Tisas 1911 Night Stalker 45

Tisas 1911 Night Stalker 45, One Nice .45! All photos by the author

Tisas is a company that not too many shooters know much about. I am familiar with it because I do my friend Duane’s gun shop website and I keep his inventory updated. He goes through a decent number of Tisas 1911s.

Most of the guns he sells are in the $350-$450 range. I wanted to see how Tisas handled a more expensive 1911, one with some serious bells & whistles. Now, I have before me a gray-Cerakoted, brand-new Tisas 1911 Night Stalker 45. This is not your typical budget pistol.

Tisas 1911 Night Stalker 45

Live Inventory Price Checker

TİSAŞ (Trabzon Silah Sanayi AŞ) is a firearms company located in northeastern Turkey that produces pistols and shotguns. Their guns are sold worldwide to civilians, LEOs, and militaries.

Without turning this into a treatise on Tisas, suffice it to say they produced their first pistol in 1994. The company grew and soon was exporting guns pretty much worldwide. I own a 9mm pistol that they built under the brand name Ziagana. It is one of the most accurate 9mms I’ve shot and is built to a very high-quality standard. It came with two 18-round magazines, a holster, and a nice case for about $350. I like it.

I know that politics rears its head many times in situations like this, but if you can put that aside, the quality of the guns I’ve seen from them outstrips their typical retail price. It’s not uncommon to find a Tisas for around $350 with a fit and finish that would typically go for a couple of hundred dollars more if it were made elsewhere. Simply put, labor costs over there are lower than labor costs in other areas. Turkish gun companies routinely make NATO-acceptable arms. Mind, I’m not trying to “talk you into” buying one… it’s just that, if you are on a budget, these guns are punching well above their price point and the gun in front of me is no exception.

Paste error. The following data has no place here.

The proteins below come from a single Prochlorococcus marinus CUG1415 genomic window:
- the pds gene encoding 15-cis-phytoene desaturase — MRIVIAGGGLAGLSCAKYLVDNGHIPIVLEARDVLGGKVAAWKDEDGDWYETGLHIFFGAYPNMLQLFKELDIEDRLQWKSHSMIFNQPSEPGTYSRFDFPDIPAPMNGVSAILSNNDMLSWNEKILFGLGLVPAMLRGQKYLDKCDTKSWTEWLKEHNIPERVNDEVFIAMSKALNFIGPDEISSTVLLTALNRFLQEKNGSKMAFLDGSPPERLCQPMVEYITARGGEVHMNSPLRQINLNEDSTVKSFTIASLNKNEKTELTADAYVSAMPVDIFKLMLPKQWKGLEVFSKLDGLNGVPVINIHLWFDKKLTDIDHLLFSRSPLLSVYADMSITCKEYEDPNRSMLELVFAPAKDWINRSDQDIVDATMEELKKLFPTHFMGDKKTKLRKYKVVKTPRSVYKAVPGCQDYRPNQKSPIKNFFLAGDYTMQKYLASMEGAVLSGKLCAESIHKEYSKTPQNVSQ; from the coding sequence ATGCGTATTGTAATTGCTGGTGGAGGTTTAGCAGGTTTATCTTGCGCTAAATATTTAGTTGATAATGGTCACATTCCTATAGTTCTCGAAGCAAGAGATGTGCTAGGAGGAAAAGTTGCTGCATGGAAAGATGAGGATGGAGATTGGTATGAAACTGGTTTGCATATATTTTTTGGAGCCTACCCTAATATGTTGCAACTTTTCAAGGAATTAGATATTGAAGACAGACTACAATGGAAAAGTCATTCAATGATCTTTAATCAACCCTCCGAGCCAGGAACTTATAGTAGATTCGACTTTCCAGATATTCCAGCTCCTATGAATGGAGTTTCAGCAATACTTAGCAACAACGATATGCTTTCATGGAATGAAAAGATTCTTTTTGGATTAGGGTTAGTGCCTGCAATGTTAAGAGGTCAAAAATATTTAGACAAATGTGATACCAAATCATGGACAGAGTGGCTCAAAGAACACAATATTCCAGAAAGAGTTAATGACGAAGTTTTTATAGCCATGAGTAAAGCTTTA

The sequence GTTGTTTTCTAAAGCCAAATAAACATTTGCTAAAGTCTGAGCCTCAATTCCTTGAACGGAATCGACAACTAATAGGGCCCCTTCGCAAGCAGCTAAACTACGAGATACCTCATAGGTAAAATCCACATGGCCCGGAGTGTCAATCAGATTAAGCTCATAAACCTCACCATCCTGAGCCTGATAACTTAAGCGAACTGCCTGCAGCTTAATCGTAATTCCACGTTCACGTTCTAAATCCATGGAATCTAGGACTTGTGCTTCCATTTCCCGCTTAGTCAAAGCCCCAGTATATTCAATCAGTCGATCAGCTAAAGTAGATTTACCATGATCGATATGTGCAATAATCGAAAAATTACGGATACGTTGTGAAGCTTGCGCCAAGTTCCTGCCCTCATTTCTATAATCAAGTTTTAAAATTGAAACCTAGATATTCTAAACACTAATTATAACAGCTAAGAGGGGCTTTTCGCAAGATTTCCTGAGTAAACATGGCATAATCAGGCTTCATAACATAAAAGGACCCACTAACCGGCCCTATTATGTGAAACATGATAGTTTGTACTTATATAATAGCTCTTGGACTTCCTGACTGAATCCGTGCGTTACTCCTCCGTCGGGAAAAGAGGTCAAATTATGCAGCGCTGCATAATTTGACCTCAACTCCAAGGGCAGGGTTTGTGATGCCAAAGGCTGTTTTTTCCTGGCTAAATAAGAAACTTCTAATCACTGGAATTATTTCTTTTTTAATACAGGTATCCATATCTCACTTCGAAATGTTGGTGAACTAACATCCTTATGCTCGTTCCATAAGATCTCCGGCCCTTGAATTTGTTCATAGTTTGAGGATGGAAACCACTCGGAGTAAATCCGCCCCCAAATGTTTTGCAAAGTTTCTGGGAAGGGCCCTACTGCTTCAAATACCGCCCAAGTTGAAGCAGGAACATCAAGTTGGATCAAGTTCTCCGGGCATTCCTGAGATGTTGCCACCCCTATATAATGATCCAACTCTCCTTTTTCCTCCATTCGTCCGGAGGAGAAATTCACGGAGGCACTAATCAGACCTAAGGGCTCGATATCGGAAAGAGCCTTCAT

The Night Stalker

The Night Stalker line by Tisas has nine entries. Two of them are lower-priced striker-fired guns starting at $410. The remaining seven are 1911s, either single- or double-stack, in calibers 9mm (5 models), 10mm (2 models), and .45 ACP (2 models). Prices range from $750 (like the one I have here) to $960, depending on capacity and features. Here’s a link to the Night Stalker page. Tisas guns are imported by SDS Imports of Knoxville, TN.